As the son of a top Pentagon official, National Book Award-winner Carroll proves uniquely suited to write House of War: The Pentagon and the Disastrous Rise of American Power, asweeping look at the institution he calls "the biggest, loosest cannon in American history."

You'd been ambivalent about writing House of War until 9/11. What changed your mind?

I was surprised by the level of grief I felt after the attack on the Pentagon. I also discovered that the groundbreaking had taken place on September 11, 1941, exactly 60 years before. Once I learned that, I saw the time frame in which the book would unfold.

You were also born the same week as the dedication ceremony for the completed Pentagon in 1943.

There's that, but it's an astounding week for several other reasons. Roosevelt and Churchill declared that the war's aim from that point on would be the unconditional surrender of the Axis powers. Los Alamos was established. The decision was also made to launch what became known as Operation Pointblank, when the Americans first joined the British in area bombing in WWII. The forces set in motion by those three events had a momentum of their own [building up over many decades], so that by 9/11, George W. Bush is at the mercy of a momentum he's barely aware of.

Is it possible to stop the momentum at this point?

The horrible conflict of the Cold War was rolled back by ordinary people on both sides of the iron curtain. The fact that that standoff ended nonviolently is the great miracle of our lifetimes. It says to me that we can move away from war as the primary way of being in the world.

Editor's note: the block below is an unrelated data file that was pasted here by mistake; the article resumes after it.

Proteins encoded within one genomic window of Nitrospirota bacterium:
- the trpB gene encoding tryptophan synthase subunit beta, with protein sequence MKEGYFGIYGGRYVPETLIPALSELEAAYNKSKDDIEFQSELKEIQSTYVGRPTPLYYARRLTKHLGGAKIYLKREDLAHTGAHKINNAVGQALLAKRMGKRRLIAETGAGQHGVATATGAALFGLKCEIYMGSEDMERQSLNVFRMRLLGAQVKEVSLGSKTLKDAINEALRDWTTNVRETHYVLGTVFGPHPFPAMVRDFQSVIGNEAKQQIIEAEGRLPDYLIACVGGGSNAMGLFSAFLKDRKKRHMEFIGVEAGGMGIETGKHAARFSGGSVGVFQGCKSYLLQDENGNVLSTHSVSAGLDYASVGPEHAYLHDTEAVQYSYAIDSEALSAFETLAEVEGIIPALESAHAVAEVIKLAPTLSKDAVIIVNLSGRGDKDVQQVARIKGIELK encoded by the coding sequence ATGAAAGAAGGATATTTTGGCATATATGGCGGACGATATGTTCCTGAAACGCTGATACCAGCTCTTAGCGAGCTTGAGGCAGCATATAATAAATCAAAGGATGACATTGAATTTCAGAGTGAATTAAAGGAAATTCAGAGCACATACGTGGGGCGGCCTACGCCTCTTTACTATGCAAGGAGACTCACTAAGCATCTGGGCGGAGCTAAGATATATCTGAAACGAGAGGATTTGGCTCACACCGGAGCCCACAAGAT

But the war machine is pretty well entrenched.

Indeed it is: in our economy, in our politics, in academia, in the culture itself. The dismantling of this system is a huge challenge. Politicians don't even discuss it. But Americans can look at Iraq and ask, "How in the world did we come to this?" And the answer isn't just George W. Bush. He's at the mercy of much larger forces that need to be addressed.

Did you know at the outset that your own family's connections with the Pentagon would become so central?

I concerned myself with jumping off from my personal associations to the larger questions. In my youth, the Pentagon was a kind of temple, later a center of demons. Now I'm chastened and capable of seeing it as a place that was home to men and women of tremendously good motivations who participated in the creation of a really undemocratic and dangerous institution.